Questions on Full Retreats and Running

A couple of questions:

1. When making a declaration to Full Retreat or make a Fighting Withdrawal, to players have to be specific about which one? Or can they broadly declare they are engaging in Defensive Movement for the round and then decide specifically if they are making a full retreat or fighting withdrawal on their initiative number? The text to me suggests the former, because otherwise how would you know to apply the +2 bonus to-hit against retreating characters?

2. Full retreats are stated to occur when a character moves greater than 1/2 their combat movement. Does this mean a character that is fully retreating can also run (moving at 3x their combat move?). The layout implies that Running and Defensive Movement are exclusive options - i.e. you can't do both together, but it doesn't seem to be explicitly denied. I'm fairly certain you cannot, but a few players read the pertinent section and came to different conclusions.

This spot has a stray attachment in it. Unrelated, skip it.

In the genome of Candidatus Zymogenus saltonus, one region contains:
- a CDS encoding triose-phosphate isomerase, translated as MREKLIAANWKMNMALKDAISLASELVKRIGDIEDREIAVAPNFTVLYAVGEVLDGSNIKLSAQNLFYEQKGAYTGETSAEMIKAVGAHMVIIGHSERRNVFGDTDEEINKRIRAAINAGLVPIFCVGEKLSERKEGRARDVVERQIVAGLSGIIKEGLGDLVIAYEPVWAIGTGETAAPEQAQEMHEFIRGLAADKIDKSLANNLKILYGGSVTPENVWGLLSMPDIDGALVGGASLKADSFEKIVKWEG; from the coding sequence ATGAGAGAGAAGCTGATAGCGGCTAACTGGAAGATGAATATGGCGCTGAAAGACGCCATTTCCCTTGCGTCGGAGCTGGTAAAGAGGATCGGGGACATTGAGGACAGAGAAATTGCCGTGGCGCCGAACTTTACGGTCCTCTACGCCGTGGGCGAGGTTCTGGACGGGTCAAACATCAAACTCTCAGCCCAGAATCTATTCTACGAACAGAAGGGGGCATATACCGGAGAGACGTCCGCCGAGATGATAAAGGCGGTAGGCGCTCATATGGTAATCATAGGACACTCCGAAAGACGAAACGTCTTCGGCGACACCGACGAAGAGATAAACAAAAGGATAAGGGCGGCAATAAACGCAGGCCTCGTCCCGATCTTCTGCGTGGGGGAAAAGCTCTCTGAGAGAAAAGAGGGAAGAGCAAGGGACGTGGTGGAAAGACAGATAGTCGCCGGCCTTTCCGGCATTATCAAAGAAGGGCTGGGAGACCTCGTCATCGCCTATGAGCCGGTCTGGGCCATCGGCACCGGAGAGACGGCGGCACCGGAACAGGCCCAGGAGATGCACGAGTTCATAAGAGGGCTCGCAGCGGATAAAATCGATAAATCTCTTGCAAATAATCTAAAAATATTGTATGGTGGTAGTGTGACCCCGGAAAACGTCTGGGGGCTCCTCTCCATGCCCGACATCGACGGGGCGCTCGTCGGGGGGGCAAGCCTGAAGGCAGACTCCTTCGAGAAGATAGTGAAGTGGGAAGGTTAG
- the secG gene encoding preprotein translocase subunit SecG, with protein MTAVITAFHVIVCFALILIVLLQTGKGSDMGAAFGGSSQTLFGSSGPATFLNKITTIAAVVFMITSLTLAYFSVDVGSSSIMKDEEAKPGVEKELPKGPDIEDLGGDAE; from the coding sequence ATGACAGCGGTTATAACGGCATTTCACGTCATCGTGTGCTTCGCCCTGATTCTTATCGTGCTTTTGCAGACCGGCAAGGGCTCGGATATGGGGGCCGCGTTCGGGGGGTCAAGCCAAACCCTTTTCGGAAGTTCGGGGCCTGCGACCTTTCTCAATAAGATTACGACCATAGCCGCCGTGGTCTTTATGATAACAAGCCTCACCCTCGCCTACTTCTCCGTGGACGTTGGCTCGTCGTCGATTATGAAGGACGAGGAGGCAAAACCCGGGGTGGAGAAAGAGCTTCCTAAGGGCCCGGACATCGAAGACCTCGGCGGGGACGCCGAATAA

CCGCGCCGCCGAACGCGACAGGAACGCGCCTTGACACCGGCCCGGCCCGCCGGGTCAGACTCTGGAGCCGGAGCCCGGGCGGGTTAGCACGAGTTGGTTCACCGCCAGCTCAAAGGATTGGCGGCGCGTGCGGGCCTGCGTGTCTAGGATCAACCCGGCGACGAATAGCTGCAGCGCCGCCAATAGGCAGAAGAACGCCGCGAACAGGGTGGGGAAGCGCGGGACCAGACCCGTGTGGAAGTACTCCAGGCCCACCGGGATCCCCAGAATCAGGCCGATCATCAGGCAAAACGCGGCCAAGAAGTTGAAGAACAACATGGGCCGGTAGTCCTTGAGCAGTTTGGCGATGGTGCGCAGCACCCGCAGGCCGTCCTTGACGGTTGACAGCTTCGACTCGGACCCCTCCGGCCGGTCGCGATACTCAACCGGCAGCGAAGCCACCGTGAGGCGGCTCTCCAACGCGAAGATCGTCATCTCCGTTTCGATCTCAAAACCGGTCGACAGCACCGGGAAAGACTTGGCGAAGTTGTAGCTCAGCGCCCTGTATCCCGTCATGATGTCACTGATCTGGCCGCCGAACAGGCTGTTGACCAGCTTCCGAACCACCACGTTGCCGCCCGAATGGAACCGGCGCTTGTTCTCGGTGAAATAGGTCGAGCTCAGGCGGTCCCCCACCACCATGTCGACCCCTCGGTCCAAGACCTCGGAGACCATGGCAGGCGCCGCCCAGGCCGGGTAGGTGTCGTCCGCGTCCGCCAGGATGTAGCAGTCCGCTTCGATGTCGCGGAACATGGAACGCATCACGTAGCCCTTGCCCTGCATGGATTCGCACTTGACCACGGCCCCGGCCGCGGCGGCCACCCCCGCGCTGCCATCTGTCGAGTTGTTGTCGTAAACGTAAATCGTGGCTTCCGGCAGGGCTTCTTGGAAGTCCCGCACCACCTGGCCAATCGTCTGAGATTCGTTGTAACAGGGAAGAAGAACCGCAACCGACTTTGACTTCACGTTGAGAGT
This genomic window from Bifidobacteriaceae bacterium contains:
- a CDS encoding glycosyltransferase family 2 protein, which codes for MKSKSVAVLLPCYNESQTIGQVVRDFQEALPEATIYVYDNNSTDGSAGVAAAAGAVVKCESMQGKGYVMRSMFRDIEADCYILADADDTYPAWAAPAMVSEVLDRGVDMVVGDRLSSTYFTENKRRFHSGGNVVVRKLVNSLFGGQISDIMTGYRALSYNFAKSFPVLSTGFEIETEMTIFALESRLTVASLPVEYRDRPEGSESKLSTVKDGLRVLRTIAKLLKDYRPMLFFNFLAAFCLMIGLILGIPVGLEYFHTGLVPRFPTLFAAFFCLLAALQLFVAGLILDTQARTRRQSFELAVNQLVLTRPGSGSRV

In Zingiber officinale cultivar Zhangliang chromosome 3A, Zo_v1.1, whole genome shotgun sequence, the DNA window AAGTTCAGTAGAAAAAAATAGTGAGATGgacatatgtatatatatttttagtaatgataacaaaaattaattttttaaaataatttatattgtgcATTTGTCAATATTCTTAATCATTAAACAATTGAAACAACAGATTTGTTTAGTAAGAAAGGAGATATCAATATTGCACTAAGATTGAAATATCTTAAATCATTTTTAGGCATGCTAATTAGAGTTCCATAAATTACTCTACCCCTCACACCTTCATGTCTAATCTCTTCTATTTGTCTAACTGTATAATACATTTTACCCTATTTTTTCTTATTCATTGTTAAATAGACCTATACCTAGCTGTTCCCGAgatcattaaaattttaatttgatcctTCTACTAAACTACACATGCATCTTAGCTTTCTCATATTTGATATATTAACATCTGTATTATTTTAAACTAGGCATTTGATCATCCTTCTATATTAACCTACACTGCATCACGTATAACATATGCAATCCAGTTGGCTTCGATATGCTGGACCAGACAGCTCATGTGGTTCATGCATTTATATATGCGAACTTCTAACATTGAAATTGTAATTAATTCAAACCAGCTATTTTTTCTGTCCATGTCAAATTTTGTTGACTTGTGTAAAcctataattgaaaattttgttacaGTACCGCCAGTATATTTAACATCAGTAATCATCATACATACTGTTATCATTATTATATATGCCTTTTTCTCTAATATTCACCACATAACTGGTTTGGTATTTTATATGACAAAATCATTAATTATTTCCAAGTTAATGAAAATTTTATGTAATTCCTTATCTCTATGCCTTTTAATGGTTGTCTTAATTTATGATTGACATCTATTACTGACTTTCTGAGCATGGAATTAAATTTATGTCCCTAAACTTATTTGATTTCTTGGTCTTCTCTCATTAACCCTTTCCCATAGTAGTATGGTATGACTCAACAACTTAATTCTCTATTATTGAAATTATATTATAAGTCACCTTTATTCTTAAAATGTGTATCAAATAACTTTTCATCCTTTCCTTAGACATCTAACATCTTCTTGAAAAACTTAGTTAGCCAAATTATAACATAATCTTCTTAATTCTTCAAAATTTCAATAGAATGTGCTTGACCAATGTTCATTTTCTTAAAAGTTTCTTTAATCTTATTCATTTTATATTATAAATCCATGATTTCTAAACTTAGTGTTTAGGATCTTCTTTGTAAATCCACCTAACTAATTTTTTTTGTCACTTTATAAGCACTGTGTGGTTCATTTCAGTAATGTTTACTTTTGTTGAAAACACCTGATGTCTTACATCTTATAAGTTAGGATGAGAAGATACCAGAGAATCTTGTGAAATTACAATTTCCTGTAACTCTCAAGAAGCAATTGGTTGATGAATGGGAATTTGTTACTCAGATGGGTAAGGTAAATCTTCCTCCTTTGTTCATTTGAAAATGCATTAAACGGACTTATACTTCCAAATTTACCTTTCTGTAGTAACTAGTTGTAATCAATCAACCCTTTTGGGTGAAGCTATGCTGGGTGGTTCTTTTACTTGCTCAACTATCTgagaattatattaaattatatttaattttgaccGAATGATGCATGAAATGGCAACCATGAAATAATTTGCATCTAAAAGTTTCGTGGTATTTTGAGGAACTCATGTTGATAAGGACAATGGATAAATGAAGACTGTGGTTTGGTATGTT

1. You must declare the type of defensive movement, for the reasons you stated.

2. A full retreat allows you to move up to your combat movement rate. 

While on this topic I'd like a clarification. Retreating does not entitle the opponent to an immediate attack upon the retreating party, correct? The opponent still needs to follow up on the retreating party to make his attack? Or have I been going easy on my players? 

You've been playing it right.

Thanks. It's been hard to get them out of the mindset of worrying about attacks of opportunity. 

The easiest way to explain it is that attacks of opportunity are replaced by the dynamic initiative system. Since you can't predict when you'll get to go, you're always uncertain of your ability to escape the next combat round without being hit.


Just want to confirm the full combat movement rate ruling versus running. 

The combat round reference (p257) says full running movement, which is how I've been "running" it.

Anyone? How are people handling this? I'm kind of inclined to keep following p257 to continue to make it a bit easier to run away as needed.